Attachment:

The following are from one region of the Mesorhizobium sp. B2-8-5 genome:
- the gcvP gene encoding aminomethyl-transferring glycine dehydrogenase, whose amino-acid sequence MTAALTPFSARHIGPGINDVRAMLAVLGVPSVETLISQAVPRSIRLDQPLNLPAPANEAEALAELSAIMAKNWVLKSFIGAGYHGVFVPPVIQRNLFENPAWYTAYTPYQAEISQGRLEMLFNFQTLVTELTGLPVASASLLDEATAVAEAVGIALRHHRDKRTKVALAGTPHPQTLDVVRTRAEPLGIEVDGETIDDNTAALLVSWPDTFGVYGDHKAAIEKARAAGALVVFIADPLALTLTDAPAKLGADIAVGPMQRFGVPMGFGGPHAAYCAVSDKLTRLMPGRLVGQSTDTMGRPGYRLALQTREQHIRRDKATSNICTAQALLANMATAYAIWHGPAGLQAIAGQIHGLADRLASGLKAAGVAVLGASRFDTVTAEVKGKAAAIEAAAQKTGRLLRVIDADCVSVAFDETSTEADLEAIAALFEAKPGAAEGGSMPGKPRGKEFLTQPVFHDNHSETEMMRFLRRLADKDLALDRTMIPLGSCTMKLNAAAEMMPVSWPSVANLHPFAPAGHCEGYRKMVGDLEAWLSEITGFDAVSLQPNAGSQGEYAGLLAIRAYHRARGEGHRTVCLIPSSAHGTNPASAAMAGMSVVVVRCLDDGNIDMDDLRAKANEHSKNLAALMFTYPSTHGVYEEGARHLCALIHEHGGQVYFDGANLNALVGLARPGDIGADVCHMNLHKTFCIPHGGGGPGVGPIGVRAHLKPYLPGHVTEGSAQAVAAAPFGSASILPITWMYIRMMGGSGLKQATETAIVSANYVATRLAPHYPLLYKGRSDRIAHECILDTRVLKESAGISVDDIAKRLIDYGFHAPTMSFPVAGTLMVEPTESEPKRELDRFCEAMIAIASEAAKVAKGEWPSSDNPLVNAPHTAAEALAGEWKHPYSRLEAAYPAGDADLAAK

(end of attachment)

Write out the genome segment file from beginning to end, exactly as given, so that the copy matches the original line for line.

The following are from one region of the Mesorhizobium sp. B2-8-5 genome:
- the gcvP gene encoding aminomethyl-transferring glycine dehydrogenase, whose amino-acid sequence MTAALTPFSARHIGPGINDVRAMLAVLGVPSVETLISQAVPRSIRLDQPLNLPAPANEAEALAELSAIMAKNWVLKSFIGAGYHGVFVPPVIQRNLFENPAWYTAYTPYQAEISQGRLEMLFNFQTLVTELTGLPVASASLLDEATAVAEAVGIALRHHRDKRTKVALAGTPHPQTLDVVRTRAEPLGIEVDGETIDDNTAALLVSWPDTFGVYGDHKAAIEKARAAGALVVFIADPLALTLTDAPAKLGADIAVGPMQRFGVPMGFGGPHAAYCAVSDKLTRLMPGRLVGQSTDTMGRPGYRLALQTREQHIRRDKATSNICTAQALLANMATAYAIWHGPAGLQAIAGQIHGLADRLASGLKAAGVAVLGASRFDTVTAEVKGKAAAIEAAAQKTGRLLRVIDADCVSVAFDETSTEADLEAIAALFEAKPGAAEGGSMPGKPRGKEFLTQPVFHDNHSETEMMRFLRRLADKDLALDRTMIPLGSCTMKLNAAAEMMPVSWPSVANLHPFAPAGHCEGYRKMVGDLEAWLSEITGFDAVSLQPNAGSQGEYAGLLAIRAYHRARGEGHRTVCLIPSSAHGTNPASAAMAGMSVVVVRCLDDGNIDMDDLRAKANEHSKNLAALMFTYPSTHGVYEEGARHLCALIHEHGGQVYFDGANLNALVGLARPGDIGADVCHMNLHKTFCIPHGGGGPGVGPIGVRAHLKPYLPGHVTEGSAQAVAAAPFGSASILPITWMYIRMMGGSGLKQATETAIVSANYVATRLAPHYPLLYKGRSDRIAHECILDTRVLKESAGISVDDIAKRLIDYGFHAPTMSFPVAGTLMVEPTESEPKRELDRFCEAMIAIASEAAKVAKGEWPSSDNPLVNAPHTAAEALAGEWKHPYSRLEAAYPAGDADLAAK